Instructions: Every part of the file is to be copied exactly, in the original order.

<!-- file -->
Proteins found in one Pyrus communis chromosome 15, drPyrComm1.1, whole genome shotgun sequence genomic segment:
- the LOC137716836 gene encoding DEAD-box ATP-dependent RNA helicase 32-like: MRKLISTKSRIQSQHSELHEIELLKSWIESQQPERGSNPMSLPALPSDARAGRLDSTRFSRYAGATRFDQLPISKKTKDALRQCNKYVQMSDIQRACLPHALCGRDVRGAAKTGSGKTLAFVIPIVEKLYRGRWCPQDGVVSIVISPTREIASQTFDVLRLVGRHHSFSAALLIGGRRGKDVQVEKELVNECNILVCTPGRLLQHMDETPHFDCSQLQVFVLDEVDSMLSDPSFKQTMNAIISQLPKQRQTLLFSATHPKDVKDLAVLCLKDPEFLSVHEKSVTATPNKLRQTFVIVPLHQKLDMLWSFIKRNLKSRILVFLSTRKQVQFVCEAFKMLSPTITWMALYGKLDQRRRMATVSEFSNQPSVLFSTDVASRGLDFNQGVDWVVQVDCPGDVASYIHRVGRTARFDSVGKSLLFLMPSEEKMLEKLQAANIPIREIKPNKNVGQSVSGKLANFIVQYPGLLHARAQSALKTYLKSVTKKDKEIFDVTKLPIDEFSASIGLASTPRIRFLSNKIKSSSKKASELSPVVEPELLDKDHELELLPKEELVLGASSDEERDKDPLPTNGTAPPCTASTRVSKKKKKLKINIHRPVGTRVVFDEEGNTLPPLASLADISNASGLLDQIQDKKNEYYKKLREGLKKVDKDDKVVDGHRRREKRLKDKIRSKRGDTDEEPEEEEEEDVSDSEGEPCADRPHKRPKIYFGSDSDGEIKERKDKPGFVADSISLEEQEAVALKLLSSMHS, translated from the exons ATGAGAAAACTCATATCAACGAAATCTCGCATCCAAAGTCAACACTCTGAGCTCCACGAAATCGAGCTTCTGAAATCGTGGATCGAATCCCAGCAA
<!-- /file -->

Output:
Proteins found in one Pyrus communis chromosome 15, drPyrComm1.1, whole genome shotgun sequence genomic segment:
- the LOC137716836 gene encoding DEAD-box ATP-dependent RNA helicase 32-like: MRKLISTKSRIQSQHSELHEIELLKSWIESQQPERGSNPMSLPALPSDARAGRLDSTRFSRYAGATRFDQLPISKKTKDALRQCNKYVQMSDIQRACLPHALCGRDVRGAAKTGSGKTLAFVIPIVEKLYRGRWCPQDGVVSIVISPTREIASQTFDVLRLVGRHHSFSAALLIGGRRGKDVQVEKELVNECNILVCTPGRLLQHMDETPHFDCSQLQVFVLDEVDSMLSDPSFKQTMNAIISQLPKQRQTLLFSATHPKDVKDLAVLCLKDPEFLSVHEKSVTATPNKLRQTFVIVPLHQKLDMLWSFIKRNLKSRILVFLSTRKQVQFVCEAFKMLSPTITWMALYGKLDQRRRMATVSEFSNQPSVLFSTDVASRGLDFNQGVDWVVQVDCPGDVASYIHRVGRTARFDSVGKSLLFLMPSEEKMLEKLQAANIPIREIKPNKNVGQSVSGKLANFIVQYPGLLHARAQSALKTYLKSVTKKDKEIFDVTKLPIDEFSASIGLASTPRIRFLSNKIKSSSKKASELSPVVEPELLDKDHELELLPKEELVLGASSDEERDKDPLPTNGTAPPCTASTRVSKKKKKLKINIHRPVGTRVVFDEEGNTLPPLASLADISNASGLLDQIQDKKNEYYKKLREGLKKVDKDDKVVDGHRRREKRLKDKIRSKRGDTDEEPEEEEEEDVSDSEGEPCADRPHKRPKIYFGSDSDGEIKERKDKPGFVADSISLEEQEAVALKLLSSMHS, translated from the exons ATGAGAAAACTCATATCAACGAAATCTCGCATCCAAAGTCAACACTCTGAGCTCCACGAAATCGAGCTTCTGAAATCGTGGATCGAATCCCAGCAA